They were basically up against cars built by P&M that are somewhere near the overall pace to a FIA GT3 car. The Porsches they were driving were Cup cars with larger 4.0L engines. As I mentioned recently on and Sportcars 365; these cars do not have the downforce the factory Caddy or Volvo has and that impacts lap time. Now with that said, a very quick professional driver, who can get the most out of a Porsche, say Pat Long can win with those cars. But expecting Amatur drivers like Ende and Sofranas to compete with them is totally unreasonable.

 That's why I said WC has a club racer feel to it. At various times over its history World Challenge has had factory involvement, so this is nothing new. This will surely to bring up the level of professionalism the series needs to move up in popularity.

 I fully expect GMG to field at least two Audi's next season if not as many as four, but one car will have a factory Audi driver. Because I am fairly confident that TRG-Aston Martin will put Damien Faulkner in a Vantage GT3 for both World Challenge and GT-Daytona.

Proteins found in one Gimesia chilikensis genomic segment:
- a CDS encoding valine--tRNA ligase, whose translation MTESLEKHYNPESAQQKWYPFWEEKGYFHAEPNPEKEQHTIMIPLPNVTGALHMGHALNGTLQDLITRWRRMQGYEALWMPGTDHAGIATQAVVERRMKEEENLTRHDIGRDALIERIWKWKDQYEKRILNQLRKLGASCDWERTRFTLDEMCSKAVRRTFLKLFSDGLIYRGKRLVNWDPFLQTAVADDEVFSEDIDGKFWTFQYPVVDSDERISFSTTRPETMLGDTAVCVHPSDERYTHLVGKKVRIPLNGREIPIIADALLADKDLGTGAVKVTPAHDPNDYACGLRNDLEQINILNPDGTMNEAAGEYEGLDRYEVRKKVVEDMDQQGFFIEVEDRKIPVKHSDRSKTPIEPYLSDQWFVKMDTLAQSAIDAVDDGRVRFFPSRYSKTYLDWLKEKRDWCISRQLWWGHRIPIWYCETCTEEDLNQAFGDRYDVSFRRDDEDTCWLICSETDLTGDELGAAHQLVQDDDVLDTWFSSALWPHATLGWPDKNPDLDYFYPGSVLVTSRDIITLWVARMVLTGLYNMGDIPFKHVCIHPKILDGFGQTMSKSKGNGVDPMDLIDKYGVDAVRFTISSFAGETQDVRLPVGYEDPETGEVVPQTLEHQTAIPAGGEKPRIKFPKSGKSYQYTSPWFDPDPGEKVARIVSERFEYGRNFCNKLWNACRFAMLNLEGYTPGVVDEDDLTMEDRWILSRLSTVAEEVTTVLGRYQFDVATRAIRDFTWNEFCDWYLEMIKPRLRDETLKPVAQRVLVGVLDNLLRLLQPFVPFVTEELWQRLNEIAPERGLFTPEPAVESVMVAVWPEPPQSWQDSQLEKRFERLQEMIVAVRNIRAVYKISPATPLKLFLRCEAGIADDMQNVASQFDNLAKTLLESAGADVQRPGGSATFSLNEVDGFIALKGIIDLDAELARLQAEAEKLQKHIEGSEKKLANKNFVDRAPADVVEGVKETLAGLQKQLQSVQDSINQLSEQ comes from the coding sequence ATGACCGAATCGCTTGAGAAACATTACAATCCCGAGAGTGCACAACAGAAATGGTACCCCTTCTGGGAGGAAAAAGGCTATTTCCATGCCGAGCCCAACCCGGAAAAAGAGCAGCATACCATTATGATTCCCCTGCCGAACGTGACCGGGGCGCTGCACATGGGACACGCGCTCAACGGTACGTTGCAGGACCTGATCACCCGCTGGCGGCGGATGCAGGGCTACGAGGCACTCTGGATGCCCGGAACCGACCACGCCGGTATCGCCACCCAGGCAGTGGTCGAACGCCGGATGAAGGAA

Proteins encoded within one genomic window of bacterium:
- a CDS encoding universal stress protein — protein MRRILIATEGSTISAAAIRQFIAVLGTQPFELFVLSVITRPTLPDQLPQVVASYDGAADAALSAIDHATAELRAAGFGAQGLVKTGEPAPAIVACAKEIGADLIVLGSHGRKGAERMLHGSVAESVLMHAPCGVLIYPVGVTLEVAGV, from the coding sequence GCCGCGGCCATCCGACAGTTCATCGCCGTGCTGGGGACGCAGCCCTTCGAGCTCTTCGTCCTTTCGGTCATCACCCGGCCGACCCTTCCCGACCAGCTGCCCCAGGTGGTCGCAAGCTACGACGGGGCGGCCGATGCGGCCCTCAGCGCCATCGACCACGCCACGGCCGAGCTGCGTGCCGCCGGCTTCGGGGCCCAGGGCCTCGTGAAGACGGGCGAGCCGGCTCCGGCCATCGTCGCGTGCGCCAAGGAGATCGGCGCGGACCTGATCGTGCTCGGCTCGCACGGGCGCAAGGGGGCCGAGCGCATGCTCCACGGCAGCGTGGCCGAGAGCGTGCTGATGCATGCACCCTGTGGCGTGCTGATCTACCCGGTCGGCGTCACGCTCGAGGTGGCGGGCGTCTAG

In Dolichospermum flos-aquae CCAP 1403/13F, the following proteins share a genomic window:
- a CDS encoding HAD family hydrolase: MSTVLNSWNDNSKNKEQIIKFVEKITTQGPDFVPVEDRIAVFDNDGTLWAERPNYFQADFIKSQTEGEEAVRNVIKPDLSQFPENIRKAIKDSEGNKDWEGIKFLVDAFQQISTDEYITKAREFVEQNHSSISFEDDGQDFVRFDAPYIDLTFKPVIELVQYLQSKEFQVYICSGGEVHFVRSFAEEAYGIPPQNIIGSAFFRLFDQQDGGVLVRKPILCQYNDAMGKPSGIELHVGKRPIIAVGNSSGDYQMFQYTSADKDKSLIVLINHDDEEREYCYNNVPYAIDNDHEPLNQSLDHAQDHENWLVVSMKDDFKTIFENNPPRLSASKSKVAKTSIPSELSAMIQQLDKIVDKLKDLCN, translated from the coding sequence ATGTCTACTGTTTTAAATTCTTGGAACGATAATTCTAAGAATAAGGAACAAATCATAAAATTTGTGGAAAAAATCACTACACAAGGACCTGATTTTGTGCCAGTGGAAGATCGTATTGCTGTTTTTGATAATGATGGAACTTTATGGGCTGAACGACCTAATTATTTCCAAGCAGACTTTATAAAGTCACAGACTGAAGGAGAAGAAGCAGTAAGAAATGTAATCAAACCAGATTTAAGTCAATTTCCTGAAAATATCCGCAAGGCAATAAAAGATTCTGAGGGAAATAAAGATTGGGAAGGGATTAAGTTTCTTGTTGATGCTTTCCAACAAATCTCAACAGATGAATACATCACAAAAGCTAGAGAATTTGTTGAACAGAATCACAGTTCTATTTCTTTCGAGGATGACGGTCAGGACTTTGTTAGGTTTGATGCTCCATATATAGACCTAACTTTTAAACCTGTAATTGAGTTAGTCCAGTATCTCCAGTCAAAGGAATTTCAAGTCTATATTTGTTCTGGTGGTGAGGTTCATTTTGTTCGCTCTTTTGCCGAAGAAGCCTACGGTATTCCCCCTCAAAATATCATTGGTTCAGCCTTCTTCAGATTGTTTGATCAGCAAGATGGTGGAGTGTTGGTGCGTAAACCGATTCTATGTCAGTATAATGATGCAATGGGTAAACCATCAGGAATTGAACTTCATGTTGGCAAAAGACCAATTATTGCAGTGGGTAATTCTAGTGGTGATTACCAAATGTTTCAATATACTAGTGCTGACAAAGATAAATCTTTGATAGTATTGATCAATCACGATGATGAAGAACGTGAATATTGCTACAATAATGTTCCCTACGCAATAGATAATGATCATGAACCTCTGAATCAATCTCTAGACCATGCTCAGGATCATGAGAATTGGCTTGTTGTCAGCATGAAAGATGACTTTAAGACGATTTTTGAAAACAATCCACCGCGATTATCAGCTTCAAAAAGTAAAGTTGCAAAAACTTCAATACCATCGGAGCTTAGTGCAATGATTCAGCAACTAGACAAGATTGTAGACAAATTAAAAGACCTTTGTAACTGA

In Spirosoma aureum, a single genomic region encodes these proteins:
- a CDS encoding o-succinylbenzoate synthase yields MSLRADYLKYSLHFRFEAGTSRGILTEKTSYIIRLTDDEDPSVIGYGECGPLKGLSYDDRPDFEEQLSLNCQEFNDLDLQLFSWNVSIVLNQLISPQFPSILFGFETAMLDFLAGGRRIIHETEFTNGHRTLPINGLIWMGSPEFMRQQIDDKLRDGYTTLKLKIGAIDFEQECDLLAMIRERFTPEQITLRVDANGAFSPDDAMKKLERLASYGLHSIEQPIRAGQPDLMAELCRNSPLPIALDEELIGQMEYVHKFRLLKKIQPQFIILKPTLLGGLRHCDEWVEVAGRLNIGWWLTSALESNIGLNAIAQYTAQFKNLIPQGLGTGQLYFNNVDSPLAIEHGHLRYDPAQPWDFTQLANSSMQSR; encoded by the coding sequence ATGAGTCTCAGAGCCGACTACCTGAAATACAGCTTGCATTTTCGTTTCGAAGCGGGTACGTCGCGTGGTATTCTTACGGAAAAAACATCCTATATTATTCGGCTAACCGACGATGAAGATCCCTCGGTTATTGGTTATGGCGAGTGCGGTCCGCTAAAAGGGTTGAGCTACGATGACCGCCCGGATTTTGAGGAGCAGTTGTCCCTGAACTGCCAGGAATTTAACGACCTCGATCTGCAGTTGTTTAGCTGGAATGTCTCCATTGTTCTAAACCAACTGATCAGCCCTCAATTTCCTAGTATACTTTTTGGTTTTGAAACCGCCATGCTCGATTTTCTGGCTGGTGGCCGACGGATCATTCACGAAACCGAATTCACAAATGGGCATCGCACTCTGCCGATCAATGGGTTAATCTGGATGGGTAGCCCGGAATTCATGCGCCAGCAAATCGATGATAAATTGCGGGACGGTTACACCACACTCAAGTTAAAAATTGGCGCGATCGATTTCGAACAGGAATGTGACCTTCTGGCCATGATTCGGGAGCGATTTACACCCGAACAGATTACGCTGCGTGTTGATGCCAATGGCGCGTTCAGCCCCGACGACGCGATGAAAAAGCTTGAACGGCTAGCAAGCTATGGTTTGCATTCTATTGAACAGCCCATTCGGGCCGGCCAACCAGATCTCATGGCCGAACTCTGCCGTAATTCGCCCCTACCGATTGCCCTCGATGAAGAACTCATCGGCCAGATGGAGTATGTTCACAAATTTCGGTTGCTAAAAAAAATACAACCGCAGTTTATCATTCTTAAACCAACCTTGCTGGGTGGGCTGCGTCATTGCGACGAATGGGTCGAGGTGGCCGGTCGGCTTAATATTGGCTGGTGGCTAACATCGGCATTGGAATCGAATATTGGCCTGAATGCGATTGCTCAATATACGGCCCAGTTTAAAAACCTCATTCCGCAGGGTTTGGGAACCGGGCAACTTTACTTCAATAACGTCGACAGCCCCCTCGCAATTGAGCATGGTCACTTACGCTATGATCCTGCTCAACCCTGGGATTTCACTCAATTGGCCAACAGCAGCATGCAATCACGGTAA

I fully expect a real "Sports Car War" to break out in World Challenge...

 Here's a bit of news not everybody heard: Multi-time DTM Champion Bernd Schneider will be running the in the 25 Hours of Thunderhill in Dec. I heard this during the last Blancpain race which his team won to secure the driver's championship for Max Buk. Being a factory Mercedes driver, who do you think is on the entry list for Thunderhill?

 That would be one Tim Pappas, who owns Black Swan Racing, driving a Mercedes SLS AMG GT3.

 I don't think it takes much of a leap to put two and two together.

Fun Small Cars and The Morons Who Own Them

 While watching some NFL games this afternoon, I am always online. So while I was online and if you read my previous post you know I am looking at the '14 Ford Fiesta ST and '14 Chevy Sonic LT (the lowest cost style with the optional 1/.4L Turbo engine) to purchase as a fun daily driver.